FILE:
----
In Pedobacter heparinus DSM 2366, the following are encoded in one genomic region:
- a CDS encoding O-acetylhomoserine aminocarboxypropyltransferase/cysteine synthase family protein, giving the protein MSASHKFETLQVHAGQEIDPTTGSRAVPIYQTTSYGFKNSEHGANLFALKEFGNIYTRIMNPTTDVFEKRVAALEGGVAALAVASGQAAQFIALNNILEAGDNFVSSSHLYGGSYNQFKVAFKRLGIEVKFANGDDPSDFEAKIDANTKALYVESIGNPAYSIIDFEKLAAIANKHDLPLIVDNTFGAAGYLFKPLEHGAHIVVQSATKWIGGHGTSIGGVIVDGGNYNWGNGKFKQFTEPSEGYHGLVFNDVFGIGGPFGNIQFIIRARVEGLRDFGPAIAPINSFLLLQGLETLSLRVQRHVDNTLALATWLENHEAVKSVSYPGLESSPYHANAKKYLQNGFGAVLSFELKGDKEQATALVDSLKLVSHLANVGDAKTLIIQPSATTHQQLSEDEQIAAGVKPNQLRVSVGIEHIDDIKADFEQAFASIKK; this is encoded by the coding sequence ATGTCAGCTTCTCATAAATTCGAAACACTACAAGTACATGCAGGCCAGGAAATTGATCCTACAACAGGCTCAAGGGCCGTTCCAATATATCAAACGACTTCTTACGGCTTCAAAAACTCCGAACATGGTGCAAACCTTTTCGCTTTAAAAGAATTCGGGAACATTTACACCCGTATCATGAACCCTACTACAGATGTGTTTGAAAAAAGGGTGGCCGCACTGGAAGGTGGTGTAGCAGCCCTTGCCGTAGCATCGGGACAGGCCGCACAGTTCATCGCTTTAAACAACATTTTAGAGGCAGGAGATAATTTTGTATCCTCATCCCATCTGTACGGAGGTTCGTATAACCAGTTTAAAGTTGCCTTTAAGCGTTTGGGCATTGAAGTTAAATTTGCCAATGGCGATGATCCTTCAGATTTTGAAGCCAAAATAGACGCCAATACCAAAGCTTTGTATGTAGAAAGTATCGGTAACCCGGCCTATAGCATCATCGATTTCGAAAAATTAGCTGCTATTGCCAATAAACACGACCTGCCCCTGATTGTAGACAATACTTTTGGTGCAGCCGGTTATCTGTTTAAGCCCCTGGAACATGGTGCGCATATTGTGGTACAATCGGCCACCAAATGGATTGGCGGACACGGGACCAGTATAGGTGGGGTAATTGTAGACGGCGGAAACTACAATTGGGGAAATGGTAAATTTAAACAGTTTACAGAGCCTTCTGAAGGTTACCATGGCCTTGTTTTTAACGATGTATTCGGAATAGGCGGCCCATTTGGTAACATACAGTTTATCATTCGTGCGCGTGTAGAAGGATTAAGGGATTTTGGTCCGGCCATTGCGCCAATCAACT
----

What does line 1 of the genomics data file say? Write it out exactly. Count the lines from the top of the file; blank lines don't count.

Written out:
In Pedobacter heparinus DSM 2366, the following are encoded in one genomic region: